It’s all conjecture, but it’s slowly becoming more and more factual.

The trophy case of Canelo Alvarez is bordering on ridiculous at this point. The 33-year-old has won world titles as a junior middleweight, middleweight, super middleweight, and in the light heavyweight division. It isn’t just the championship hardware that he’s racked up but also the skills he’s displayed time and time again.

In short, Alvarez is a pound-for-pound star and the sort of fighter that comes around once in a lifetime. The eye-catching victories he has under his belt have some, maybe even most, viewing him as the best Mexican fighter of all time. His WBC, WBO, WBA, and IBF 168-pound titles also have him pegged as the best super middleweight in the world, not surprising.

His place in history, nevertheless, could be tainted. Just a few short years ago, Alvarez (60-2-2, 39 KOs) and the rest of the boxing world heard the faint footsteps of David Benavidez. As time has progressed, his footsteps have gotten louder. Now, thanks to Benavidez picking up back-to-back big-time wins against Caleb Plant and Demetrius Andrade, he’s emerged as the clearcut number one contender.

So far, Alvarez hasn’t shown too much interest. Benavidez (28-0, 24 KOs) is good, possibly very good, but Alvarez has always believed that the 26-year-old hadn't done enough to earn the right to share the ring with him. At this stage, however, Teddy Atlas is convinced that Alvarez can no longer avoid the elephant in the room. If he does, his pristine stature could take a significant hit.

“If Canelo is gonna be called one of the greatest Mexicans and the top 168 pounder and accept those accolades, then he has to fight Benavidez,” said Atlas on The Fight with Teddy Atlas. “He has to fight Benavidez to justify that. He has to.”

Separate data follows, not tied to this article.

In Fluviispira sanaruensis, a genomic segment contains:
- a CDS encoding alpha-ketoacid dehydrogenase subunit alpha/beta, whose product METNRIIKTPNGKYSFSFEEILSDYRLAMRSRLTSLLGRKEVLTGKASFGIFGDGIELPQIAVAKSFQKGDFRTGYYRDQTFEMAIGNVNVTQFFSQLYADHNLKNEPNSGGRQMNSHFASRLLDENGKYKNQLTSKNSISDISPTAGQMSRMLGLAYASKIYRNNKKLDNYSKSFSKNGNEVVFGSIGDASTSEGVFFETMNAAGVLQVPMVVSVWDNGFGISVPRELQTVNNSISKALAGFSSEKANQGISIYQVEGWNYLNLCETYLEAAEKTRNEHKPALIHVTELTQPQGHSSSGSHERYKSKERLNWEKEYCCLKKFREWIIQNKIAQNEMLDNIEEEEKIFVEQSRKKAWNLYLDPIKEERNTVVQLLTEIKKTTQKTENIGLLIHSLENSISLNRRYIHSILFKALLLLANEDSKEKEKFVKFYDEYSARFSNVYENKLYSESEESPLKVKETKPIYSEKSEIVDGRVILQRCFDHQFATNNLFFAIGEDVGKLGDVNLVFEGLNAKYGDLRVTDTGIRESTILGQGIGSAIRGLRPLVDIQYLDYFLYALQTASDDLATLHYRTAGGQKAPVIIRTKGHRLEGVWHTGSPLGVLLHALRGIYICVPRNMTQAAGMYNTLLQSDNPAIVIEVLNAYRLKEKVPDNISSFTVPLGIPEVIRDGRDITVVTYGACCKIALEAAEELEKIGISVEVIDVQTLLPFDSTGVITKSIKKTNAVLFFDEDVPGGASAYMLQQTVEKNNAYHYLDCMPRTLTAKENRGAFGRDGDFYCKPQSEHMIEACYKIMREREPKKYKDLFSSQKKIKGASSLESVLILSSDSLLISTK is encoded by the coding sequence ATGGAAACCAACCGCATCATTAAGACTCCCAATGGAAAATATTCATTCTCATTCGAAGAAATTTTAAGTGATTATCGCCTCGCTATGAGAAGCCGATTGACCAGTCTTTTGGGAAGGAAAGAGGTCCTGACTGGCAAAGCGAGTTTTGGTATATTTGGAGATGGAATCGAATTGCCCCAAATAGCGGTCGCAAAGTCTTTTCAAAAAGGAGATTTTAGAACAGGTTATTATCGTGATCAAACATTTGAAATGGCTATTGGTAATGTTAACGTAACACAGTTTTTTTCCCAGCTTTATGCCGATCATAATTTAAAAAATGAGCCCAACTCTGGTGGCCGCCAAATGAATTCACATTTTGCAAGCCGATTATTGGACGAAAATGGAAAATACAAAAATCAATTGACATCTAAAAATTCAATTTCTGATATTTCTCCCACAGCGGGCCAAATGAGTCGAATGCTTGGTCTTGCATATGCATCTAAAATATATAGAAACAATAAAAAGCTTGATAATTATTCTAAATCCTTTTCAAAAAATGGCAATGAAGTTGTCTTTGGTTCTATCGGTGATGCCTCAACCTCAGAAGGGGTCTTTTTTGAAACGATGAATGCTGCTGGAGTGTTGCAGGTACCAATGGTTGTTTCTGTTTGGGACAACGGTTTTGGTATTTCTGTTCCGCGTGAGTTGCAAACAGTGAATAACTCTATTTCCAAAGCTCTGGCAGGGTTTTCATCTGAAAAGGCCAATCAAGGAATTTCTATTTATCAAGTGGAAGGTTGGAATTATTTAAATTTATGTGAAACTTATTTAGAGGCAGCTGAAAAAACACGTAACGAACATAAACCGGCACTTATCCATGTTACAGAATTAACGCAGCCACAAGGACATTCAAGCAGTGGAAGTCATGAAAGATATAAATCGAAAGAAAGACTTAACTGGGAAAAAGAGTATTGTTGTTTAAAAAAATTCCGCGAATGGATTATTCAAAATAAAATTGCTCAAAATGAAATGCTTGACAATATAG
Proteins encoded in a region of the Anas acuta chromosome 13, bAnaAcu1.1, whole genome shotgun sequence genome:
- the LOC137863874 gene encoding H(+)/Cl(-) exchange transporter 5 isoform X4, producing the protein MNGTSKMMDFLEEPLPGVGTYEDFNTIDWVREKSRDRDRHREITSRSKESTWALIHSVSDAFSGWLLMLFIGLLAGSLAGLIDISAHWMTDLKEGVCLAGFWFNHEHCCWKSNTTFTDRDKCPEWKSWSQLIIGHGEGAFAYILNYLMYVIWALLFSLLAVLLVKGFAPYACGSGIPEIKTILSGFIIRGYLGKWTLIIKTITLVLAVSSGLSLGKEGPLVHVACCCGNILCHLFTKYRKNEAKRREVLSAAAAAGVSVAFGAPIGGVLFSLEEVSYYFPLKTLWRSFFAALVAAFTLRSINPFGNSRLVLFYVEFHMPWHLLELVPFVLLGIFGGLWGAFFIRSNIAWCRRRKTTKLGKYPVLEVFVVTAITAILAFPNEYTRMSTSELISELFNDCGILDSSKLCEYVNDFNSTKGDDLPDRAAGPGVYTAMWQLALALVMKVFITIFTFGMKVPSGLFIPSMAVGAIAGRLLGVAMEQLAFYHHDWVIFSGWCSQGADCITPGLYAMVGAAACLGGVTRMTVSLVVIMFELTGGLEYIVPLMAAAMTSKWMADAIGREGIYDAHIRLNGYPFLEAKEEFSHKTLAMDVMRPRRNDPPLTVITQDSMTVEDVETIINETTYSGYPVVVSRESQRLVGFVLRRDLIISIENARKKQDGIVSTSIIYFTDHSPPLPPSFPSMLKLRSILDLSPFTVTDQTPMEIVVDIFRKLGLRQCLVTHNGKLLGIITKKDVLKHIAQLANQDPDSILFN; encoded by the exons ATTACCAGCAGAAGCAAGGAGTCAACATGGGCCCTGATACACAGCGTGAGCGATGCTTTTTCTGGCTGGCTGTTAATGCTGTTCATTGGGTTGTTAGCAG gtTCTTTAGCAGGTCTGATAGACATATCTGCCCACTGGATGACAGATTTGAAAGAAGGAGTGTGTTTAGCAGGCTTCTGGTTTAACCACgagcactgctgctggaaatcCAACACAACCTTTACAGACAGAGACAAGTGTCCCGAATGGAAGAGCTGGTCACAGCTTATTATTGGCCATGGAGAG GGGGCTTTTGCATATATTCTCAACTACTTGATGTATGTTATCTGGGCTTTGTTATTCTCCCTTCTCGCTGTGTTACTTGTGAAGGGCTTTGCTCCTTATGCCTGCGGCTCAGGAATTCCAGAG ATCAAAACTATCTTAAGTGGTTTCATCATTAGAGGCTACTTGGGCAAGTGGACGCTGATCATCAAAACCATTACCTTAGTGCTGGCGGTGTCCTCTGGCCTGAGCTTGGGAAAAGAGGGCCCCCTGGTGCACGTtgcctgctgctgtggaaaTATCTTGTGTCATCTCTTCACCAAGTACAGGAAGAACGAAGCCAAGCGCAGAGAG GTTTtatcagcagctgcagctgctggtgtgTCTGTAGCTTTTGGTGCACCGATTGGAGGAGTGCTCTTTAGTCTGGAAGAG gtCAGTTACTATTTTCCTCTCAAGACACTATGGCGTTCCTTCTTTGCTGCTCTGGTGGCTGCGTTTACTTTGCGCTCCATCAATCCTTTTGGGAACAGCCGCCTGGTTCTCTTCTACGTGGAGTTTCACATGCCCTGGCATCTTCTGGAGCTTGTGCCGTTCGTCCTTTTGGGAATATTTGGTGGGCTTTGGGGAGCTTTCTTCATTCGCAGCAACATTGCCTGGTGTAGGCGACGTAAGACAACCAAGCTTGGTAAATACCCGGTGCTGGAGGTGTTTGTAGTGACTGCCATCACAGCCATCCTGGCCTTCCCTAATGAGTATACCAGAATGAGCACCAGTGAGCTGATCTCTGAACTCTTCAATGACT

Recently, Benavidez made an example out of Andrade, a former two-division champion who dominated his competition for a decade and a half. Once he faced off against Benavidez, all of the sly and smooth boxing skills he displayed were thrown out the window.

After doing his best to remain on the outside and outbox his man, Andrade was forced to bang it out. The 35-year-old dug his feet in the dirt and began wailing away. His attempts at chopping down that Benavidez tree, of course, were innocuous.

The 26-year-old marched forward all night long, absorbing blows and letting his hands fly when he came within range, eventually resulting in a sixth-round stoppage.

In a possible showdown between Benavidez and Alvarez, Atlas can envision a world where Benavidez fights the way he normally does. Meaning, he walks forward and uses an outrageous amount of pressure.

Could Benavidez have success employing that game plan? Sure he could but according to Atlas, the current WBC interim belt holder will have to be wary of the firepower that will be coming back at him.

“He can’t just walk forward the way he did with Andrade. The punches that will land on him will have more consequence, they will have more impact.”